Coaching: Phil Jackson vs. Doc Rivers. The Zen Master with 9 rings as a coach (tied with Red Auerbach) and 11 rings overall (tied with Bill Russell) versus the least stable rotation in basketball history. Advantage: Jackson. This is probably the biggest mismatch in Finals history. Even Ubuntu can’t save Doc in this one and it might cost the Celtics a shot at the title.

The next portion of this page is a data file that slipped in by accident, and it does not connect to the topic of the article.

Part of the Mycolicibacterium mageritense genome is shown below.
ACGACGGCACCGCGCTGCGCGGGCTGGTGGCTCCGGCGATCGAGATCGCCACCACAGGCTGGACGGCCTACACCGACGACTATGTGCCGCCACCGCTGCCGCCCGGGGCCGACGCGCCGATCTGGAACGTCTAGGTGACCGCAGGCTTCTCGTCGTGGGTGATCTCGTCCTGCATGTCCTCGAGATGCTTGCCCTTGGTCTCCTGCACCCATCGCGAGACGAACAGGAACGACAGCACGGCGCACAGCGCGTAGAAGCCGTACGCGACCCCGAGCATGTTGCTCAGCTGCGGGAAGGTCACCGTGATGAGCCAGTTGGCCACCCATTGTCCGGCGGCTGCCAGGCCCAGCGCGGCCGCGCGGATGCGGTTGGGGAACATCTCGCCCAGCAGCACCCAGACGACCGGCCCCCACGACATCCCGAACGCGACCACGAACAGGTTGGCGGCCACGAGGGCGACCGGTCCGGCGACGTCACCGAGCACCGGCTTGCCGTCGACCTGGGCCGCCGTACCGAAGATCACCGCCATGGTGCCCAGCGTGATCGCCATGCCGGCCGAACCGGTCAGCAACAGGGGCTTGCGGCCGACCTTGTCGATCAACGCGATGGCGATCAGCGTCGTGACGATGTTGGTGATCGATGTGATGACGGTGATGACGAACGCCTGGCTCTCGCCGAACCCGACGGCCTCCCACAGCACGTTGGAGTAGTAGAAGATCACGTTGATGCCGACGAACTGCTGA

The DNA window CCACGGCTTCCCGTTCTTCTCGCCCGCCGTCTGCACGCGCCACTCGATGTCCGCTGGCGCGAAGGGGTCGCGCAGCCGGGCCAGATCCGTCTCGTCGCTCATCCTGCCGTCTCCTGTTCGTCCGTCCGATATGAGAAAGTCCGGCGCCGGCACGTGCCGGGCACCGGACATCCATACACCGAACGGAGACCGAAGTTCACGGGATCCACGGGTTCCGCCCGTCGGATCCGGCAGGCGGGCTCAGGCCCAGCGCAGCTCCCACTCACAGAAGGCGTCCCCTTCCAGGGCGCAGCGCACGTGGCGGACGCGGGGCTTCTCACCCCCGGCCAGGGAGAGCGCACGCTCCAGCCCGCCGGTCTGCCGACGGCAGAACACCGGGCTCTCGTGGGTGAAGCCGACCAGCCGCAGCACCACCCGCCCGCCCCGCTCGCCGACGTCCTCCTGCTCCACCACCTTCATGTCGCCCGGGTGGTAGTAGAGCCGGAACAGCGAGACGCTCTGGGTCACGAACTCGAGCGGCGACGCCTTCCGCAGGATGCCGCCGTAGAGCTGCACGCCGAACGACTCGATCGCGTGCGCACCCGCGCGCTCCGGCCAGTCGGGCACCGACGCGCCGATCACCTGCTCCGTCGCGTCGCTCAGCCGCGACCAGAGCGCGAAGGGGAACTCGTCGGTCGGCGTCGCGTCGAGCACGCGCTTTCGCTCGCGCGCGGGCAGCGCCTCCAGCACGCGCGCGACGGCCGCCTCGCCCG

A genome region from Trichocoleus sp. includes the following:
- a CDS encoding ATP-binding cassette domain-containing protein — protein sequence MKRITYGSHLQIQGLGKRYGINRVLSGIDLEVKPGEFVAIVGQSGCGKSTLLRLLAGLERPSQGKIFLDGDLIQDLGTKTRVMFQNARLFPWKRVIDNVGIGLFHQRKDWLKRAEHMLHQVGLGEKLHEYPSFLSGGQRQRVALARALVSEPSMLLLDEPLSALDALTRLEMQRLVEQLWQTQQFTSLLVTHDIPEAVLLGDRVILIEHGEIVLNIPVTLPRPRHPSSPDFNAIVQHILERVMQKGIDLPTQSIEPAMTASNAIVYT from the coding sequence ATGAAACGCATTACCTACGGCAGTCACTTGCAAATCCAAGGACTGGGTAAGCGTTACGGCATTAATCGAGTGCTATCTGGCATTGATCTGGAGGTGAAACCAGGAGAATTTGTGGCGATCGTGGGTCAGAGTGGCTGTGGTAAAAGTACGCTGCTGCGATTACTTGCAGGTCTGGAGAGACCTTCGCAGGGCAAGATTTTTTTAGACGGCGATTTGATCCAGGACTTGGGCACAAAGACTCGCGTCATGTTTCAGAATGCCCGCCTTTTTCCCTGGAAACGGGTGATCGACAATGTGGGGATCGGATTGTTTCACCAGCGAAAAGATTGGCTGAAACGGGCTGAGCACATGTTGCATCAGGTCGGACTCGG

Prediction: Lakers in 6. If the Celtics play to their potential (that means you Ray), I think they can win, but he’s just been so inconsistent and the Lakers have been so dominant (in a better conference) that I just can’t pick them to win as much as it kills me if you haven’t caught my bias in the preview. I think LA and Boston will split the opening 2 games and Boston will come back to win 1 of 3 in LA before Kobe takes over in Game 6 and puts the Celtics away.